BTW my -120uV / day drift stopped after two weeks of intermittent operation. I am now trying to isolate a 4uV / deg C thermal EMF but I'm not detecting any daily drift more than say 2uV / day. I don't try to measure absolute values to this precision, I measure the difference between two identical systems with an HP34420A Nanovoltmeter.
Title: Re: Ultra Low Noise Reference 2DW232, 2DW233, 2DW23x
Post by: Cerebus on September 12, 2017, 10:42:12 pm
general question - Is the chip to package attachment epoxy or solder? Because the back side of the chip is electrically conductive to the case, doesn't that indicate that solder is the chip attachment method? Or is there a conductive epoxy with <<1 ohm of resistance used inside chips?

There have been a few photos of decapsulated packages that have been added to this thread (a google image search is probably more helpful than the forum search facility). I suggest that you judge for yourself  but I would say that it looks like epoxy.
Title: Re: Ultra Low Noise Reference 2DW232, 2DW233, 2DW23x
Post by: chuckb on September 15, 2017, 07:57:45 am
general question - Is the chip to package attachment epoxy or solder?

I sacrificed another good 2DW234 for our general knowledge. This unit was produced in the last few months. I removed the case and saw the familiar white RTV covering the chip. My friend Jim, the one with the microscopes, used a very sharp scalpel and pried the chip off of the header. The chip cracked in the process. It may not be clear in the pictures but there is solder on the bottom of the chip. The grain pattern on the solder matched the grain on the metal of the header.

The LTZ1000 uses epoxy for the die attachment. But this "normal chip" uses the normal process of solder for die attachment.
 
Title: Re: Ultra Low Noise Reference 2DW232, 2DW233, 2DW23x
Post by: floobydust on September 15, 2017, 10:05:06 am
There's some die pics (OP's links) of older and relatively recent parts here: http://bbs.38hot.net/forum.php?mod=viewthread&tid=120731 (http://bbs.38hot.net/forum.php?mod=viewthread&tid=120731)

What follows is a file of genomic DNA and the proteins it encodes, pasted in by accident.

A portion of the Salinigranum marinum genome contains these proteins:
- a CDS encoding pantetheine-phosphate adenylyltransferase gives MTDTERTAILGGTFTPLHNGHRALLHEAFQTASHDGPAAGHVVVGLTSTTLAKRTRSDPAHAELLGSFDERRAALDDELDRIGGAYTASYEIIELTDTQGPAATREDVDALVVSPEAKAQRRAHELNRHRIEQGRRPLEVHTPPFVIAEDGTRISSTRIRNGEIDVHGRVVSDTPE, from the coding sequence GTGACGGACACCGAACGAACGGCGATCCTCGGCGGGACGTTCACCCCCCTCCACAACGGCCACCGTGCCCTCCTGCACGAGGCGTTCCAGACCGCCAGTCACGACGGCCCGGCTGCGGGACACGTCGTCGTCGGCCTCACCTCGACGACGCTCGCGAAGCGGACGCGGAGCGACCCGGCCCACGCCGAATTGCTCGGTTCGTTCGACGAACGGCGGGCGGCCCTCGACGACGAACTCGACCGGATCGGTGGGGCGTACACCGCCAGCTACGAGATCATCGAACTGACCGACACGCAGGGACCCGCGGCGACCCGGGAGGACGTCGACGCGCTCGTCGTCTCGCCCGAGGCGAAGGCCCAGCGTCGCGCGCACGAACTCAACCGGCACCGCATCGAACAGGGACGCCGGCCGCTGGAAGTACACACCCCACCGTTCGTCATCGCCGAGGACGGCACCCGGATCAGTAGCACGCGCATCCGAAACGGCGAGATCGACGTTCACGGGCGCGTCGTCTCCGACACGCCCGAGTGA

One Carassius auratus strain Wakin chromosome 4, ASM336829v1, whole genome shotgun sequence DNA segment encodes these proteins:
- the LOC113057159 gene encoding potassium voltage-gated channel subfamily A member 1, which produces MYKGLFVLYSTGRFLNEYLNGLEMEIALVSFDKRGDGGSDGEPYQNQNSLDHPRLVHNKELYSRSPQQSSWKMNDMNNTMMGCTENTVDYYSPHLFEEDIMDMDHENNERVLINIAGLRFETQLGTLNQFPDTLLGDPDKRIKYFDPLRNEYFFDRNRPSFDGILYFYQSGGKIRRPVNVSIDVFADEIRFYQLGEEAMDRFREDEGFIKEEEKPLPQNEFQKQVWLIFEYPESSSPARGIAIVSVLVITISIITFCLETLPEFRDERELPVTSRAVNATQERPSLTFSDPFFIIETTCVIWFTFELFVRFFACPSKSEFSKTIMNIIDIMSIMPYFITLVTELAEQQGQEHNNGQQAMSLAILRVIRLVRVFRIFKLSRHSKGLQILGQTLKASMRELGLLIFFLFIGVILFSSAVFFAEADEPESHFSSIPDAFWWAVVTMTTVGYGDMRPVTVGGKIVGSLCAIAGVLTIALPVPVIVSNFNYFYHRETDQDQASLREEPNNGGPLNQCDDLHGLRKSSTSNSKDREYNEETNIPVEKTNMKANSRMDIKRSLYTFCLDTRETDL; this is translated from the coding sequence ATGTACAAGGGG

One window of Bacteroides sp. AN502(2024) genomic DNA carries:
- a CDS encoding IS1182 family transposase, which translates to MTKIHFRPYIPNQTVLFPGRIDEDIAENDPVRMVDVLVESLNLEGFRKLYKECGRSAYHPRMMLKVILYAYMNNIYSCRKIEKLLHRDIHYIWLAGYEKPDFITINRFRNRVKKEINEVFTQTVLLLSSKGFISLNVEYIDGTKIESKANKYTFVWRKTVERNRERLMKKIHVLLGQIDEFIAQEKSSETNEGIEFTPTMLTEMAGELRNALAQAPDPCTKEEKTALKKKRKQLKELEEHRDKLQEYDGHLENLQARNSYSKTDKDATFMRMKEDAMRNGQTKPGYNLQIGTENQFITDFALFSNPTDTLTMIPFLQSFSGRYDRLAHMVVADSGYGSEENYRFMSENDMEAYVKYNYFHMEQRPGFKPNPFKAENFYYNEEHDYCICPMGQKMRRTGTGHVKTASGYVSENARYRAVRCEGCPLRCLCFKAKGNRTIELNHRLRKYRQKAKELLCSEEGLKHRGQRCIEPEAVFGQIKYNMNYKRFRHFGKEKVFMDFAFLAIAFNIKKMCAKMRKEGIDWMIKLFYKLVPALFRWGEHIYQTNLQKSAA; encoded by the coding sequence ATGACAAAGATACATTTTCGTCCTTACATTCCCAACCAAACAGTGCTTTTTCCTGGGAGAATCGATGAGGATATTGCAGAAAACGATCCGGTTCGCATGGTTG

With the lid off, one pic of the 2DW energized and the die edges emitting light, like an LED   :-//  I have no idea if photons are expected.

If that is white RTV, I'd wonder if the off-gassing reacts with the die, seems like the wrong material to use?
Title: Re: Ultra Low Noise Reference 2DW232, 2DW233, 2DW23x
Post by: floobydust on September 15, 2017, 10:34:25 am
Found 2017/7 posts from bbs.38hot.net, I thought worth reposting a few pics here:

2DW232 reference http://bbs.38hot.net/forum.php?mod=viewthread&tid=228933 (http://bbs.38hot.net/forum.php?mod=viewthread&tid=228933)
Designing an oven: http://bbs.38hot.net/forum.php?mod=viewthread&tid=60144 (http://bbs.38hot.net/forum.php?mod=viewthread&tid=60144)
Drift measurements: http://bbs.38hot.net/forum.php?mod=viewthread&tid=224449 (http://hhttp://bbs.38hot.net/forum.php?mod=viewthread&tid=224449)

You can run a URL through google translate.

Title: Re: Ultra Low Noise Reference 2DW232, 2DW233, 2DW23x
Post by: Kleinstein on September 15, 2017, 06:13:10 pm
The reference circuit from 38hot looks odd: It uses 4 ref chip for averaging (in series mode), but still has the chips in parallel and uses an amplifier to make a 6.3 to 10 V step. The more logical way would be having 2 chips in series (and still maybe 2 in parallel if really needed) and than use a divider for 12.6 V to 10 V. This would result in less sensitivity to the resistors.

The filtering used is also odd, as most of the filtering only effects the amplified part. It also uses 2 OPs - one should be sufficient.

The heater circuit looks like mainly a proportional control, in a way they can't decide between using an heater resistor and the MOSFET as a heater. The way the mosfet is controlled (with no source resistor) is also somewhat odd - the TC of the MOSFET can have quite an negative influence. The mechanical setup looks somewhat interesting, but could be a problem with stress to the board.

The white mas
Title: Re: Ultra Low Noise Reference 2DW232, 2DW233, 2DW23x
Post by: julian1 on October 01, 2017, 11:49:13 am
This is a bit frustrating. I had a 34970a logging my 2dw232 reference since late March to try and extract drift information. Unfortunately the data-logger has limited on-device storage, and truncated the observations to only the last two months of data. I should have verified everything was working and/or periodically offloaded the data, but failed to properly track the project.